A rejuvenated Colin Hay gets to work on a string of Southern California shows – Orange County Register

Back in the ’80s, when Colin Hay led Men at Work, the Australian band’s music videos for chart-topping pop singles such as “Down Under” and “Who Can It Be Now” were filled with humorous antics. That sensibility still infuses Hay’s modern-day concerts, which tend to open with a comedy monologue.

The practice began after the Scottish-born singer/guitarist first played solo gigs and discovered the old fan base had disappeared.

“Hardly anybody was there and they seemed to be a little embarrassed for me,” said Hay, 64, in a recent phone interview. “So I would start talking to the audience because it was like they were just in this room with me. The divide between performer and audience seemed to be broken down.”

Following a move to L.A’.s Topanga Canyon in the early ‘90s, Hay used shows at the intimate club Largo to regain career momentum.

“Without a stretch of the imagination, it really saved my life and sanity,” he admitted. “Everything was falling away. I didn’t have a record deal, a booking agent or management – none of the industry trappings I’d had for over a decade. Largo was a stabilizing thing. It gave me focus and a place to try out new ideas and songs. Then people started to come.”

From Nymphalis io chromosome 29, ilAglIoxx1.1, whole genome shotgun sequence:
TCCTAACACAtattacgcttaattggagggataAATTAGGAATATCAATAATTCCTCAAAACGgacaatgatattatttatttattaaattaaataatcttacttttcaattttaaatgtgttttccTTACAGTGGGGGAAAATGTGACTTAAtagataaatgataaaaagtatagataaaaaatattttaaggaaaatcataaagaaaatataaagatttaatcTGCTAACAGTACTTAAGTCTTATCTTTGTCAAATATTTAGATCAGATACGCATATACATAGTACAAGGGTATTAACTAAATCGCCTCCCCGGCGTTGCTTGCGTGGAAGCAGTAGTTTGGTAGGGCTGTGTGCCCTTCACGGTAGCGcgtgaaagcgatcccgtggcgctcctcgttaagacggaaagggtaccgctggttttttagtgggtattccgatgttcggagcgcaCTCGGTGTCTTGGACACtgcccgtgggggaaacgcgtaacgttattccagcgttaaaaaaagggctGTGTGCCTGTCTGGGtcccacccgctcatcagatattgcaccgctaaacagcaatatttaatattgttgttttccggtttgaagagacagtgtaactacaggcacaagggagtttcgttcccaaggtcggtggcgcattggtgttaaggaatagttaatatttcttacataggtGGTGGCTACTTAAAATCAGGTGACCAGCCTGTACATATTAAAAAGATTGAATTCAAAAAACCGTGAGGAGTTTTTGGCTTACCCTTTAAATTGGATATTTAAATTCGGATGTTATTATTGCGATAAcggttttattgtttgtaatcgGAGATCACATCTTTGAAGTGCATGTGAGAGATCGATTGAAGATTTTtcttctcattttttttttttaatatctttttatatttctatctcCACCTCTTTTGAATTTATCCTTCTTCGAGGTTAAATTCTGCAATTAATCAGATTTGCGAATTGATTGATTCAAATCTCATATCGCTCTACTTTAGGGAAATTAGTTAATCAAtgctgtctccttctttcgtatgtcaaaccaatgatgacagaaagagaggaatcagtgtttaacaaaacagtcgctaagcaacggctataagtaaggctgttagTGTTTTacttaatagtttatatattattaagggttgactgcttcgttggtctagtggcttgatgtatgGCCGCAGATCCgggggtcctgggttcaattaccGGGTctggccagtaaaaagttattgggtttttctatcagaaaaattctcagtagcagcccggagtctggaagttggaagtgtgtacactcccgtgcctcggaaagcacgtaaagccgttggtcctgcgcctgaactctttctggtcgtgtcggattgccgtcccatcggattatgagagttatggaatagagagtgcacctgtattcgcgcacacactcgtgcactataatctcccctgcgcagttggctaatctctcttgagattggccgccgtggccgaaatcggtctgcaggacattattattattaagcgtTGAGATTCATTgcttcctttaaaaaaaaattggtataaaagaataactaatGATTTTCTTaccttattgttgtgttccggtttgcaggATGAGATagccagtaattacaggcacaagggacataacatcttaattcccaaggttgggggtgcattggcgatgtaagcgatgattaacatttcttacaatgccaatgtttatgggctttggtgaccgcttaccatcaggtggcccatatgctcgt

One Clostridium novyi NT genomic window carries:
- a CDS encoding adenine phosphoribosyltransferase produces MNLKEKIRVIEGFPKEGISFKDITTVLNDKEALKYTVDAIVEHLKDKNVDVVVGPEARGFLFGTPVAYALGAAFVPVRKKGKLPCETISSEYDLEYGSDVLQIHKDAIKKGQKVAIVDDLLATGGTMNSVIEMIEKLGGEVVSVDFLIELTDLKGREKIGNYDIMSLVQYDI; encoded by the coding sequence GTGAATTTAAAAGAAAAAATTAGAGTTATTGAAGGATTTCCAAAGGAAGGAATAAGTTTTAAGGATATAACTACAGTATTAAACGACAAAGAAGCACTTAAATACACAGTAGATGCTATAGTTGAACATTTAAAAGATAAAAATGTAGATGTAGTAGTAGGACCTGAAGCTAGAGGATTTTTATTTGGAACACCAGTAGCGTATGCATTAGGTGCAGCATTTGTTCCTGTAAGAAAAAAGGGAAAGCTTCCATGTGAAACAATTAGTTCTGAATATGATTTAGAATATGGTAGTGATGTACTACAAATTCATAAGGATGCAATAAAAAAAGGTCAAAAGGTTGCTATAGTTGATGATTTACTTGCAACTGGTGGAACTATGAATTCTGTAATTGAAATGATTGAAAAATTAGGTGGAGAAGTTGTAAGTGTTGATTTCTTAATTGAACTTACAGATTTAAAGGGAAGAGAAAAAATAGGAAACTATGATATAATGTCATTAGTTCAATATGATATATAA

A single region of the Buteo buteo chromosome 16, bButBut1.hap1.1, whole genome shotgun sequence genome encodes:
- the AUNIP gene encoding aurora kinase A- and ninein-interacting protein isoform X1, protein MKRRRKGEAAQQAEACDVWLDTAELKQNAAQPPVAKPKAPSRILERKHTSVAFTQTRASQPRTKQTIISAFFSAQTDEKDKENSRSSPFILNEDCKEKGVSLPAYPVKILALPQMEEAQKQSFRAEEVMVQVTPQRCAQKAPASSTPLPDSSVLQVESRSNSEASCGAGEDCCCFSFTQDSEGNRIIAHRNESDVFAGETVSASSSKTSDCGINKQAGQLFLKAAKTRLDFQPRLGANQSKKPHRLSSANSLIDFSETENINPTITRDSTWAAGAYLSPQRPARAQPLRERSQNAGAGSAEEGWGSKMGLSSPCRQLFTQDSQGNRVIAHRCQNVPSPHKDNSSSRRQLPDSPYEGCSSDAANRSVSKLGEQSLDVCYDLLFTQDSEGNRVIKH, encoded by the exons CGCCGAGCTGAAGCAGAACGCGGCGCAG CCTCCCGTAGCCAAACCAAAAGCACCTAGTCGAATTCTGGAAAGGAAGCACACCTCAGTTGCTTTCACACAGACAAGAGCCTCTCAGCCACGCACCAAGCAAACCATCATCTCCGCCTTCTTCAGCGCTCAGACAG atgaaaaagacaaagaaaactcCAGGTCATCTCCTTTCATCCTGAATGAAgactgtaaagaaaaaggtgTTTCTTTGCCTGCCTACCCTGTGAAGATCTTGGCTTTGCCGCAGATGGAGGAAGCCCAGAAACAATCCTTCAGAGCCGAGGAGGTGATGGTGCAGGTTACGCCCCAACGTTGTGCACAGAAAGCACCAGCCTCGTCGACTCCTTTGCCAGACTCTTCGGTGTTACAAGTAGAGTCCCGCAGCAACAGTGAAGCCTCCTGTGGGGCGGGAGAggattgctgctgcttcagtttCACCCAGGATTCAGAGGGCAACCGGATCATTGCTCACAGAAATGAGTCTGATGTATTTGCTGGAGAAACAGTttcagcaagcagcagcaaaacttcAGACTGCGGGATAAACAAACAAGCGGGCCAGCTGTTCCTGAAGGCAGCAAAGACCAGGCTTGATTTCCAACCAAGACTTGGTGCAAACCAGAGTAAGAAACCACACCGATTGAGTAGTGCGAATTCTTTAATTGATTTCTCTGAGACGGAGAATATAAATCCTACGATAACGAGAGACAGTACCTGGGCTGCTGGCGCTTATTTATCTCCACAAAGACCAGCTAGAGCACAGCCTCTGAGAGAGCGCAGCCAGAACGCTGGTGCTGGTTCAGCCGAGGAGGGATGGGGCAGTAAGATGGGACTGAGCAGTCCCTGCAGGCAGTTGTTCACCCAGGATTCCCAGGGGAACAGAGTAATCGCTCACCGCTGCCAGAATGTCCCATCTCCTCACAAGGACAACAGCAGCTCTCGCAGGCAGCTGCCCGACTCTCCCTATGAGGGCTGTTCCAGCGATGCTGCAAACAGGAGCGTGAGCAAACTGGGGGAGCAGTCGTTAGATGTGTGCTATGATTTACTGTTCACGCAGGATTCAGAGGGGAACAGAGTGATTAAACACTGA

Colin Hay rejuvenated his career with shows at the intimate venue Largo in L.A. in which he mixed in stand-up comedy with his music. (Photo by Sebastian Smith)

During the 2000s, TV producer Bill Lawrence and actor Zach Braff saw Hay perform at the venue. Both were so impressed that the musician/occasional actor was given a few cameos on their NBC series “Scrubs.” Braff later placed “I Just Don’t Think I’ll Ever Get Over You” in his feature film “Garden State,” whose Grammy-winning soundtrack went platinum.

“Waiting for My Real Life” – the insightful, award-winning documentary named after a 1994 Hay song and released earlier this year on DVD, download and streaming platforms – recounts Hay’s professional highs and lows. Sia, System of a Down’s Serj Tankian, Mick Fleetwood, Hugh Jackman, Guy Pearce and others provide observations.

Hay felt the “Waiting” directors did a good job and really appreciated Fleetwood’s comments because Men at Work’s stint as Fleetwood Mac tour opener in ‘82 “was a very important period and really helpful for us at the time.”

Soon the veteran musician will embark on his biggest SoCal tour in many years to support his excellent 13th studio album “Fierce Mercy.”…

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